The art of walking: the rise of the walking artists

When the experience becomes an art

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By Asmita Sarkar

walking artists

On earlier occasions, we talked about land art, where artists make sculptures or drawings exploiting the characteristic of the land they choose.

Some contemporary artists have gone a step further and, having completely abandoned the idea of an art object and a specific image that signifies a work of art, they use the land without modifying it, simply to experience art. For these artists the act of walking in itself is an artistic act.

One of them is Hamish Fulton , who famously stated ‘I am an artist who walks, not a walker who makes art.’ As a matter of fact, he walks across long stretches of land and writes small texts, makes sketches and takes photographs along the way. These bits and pieces are a way of recounting his experience.

He emphasizes that these pieces are not works of art in themselves. Rather the experience is an art.

He introduced the idea of taking group-walks. A group of people walk together and talk about their experience at the end of the journey. Hamish Fulton takes specific care not to alter any characteristic of the land. He does not leave any footmarks behind, not even a trace. The focus is on the human experience. For him, walking can be so many things. It can even be political protest.

One of such political pieces is called ‘Kailash.’ Kailash is the name of the most sacred mountain in Himalaya, situated in the chinese occupied Tibet. Fulton performed a walking trip of this mountain with his daughter, absorbing the local culture, rituals and traditions, and followed the ancient ritual named ‘Kora’, which means “walking around the holy mountain following an ancient footpath in counter-clock direction”.  He was shocked to found that the new processes of industrialization are gradually wiping off the path.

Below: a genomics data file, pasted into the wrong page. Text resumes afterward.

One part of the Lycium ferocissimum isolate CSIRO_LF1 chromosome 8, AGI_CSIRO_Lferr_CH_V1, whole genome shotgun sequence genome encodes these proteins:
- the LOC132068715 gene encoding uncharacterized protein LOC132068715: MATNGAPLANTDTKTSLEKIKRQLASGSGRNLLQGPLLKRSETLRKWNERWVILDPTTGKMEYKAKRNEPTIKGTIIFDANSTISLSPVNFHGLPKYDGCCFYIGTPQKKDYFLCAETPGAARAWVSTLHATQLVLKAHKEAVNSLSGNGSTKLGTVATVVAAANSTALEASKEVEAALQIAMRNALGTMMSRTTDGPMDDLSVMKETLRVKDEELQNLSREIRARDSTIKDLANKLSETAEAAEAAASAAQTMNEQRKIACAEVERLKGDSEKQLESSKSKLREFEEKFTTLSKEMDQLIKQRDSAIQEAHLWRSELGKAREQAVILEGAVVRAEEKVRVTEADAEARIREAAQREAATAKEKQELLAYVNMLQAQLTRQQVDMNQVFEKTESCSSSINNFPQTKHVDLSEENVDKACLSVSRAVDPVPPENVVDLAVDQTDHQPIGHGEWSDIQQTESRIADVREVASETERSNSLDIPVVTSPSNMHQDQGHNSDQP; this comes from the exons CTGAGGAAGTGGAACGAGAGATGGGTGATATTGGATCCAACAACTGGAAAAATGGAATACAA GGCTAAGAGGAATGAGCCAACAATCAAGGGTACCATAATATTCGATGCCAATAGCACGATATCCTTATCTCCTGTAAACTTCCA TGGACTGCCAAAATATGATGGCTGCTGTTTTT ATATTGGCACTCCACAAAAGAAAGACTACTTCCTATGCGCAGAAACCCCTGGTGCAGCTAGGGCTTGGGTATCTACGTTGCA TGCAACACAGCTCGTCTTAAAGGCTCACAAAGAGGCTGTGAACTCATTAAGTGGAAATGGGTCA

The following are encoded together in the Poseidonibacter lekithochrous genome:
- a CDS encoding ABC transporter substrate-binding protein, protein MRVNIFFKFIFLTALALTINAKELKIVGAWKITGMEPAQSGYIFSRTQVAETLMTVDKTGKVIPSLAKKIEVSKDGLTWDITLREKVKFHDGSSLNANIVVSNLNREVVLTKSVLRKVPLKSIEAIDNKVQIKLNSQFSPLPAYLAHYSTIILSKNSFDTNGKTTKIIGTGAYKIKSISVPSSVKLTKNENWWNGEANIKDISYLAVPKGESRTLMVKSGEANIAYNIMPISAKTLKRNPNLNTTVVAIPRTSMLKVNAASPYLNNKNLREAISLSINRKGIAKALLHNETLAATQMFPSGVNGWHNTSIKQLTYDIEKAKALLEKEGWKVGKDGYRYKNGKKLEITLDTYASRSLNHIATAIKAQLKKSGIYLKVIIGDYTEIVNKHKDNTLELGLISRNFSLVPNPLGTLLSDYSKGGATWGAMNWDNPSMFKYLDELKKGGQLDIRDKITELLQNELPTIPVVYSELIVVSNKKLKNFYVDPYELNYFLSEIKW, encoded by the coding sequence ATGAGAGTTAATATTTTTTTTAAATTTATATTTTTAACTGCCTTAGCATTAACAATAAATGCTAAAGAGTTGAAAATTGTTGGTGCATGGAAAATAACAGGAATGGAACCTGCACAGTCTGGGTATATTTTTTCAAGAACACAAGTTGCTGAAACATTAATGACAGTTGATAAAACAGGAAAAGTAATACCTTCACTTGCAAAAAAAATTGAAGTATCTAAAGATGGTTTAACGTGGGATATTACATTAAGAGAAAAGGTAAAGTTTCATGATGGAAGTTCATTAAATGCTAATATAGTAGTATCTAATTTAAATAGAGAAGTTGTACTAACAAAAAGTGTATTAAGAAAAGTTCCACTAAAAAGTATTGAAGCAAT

The outcome of his experience was a series of broken texts and sketches reflective of his subjective experience.

The art of walking does not always only deals with a romantic view of nature and rural and ethnic culture: it can make a point on issues related to urban development, pollution and waste. When we drive a car through a busy street, maybe to reach work on time, the sheer speed at which we travel and the cocoon of the car itself, means we seldom look at the rubbish piled at the sides of the road.

Francis Alÿs, a Belgian born artist who trained as an architect and moved to Mexico City later in life, is a conceptual artist whose work regularly features walks in the urban peripheries. In 1991 at the beginning of his carrier, Alÿs dragged a magnetic toy dog on wheels through Mexico City until it became covered entirely in coins and other small metal debris.

This debris was displayed in a very artistic way to make a commentary on the nature of waste in one of the largest metropolis of the world. Since then, Alÿs has walked on different metropoles in different continents. The implication of his walks stretches beyond ecological concern: his performances are more like a theatre of the absurd.

But from an ecological perspective, his works have spun a new trend that aims at mapping cities psycho-geographically: in other words, how we perceive our urban surrounding and create mental map of a place that is familiar to us.

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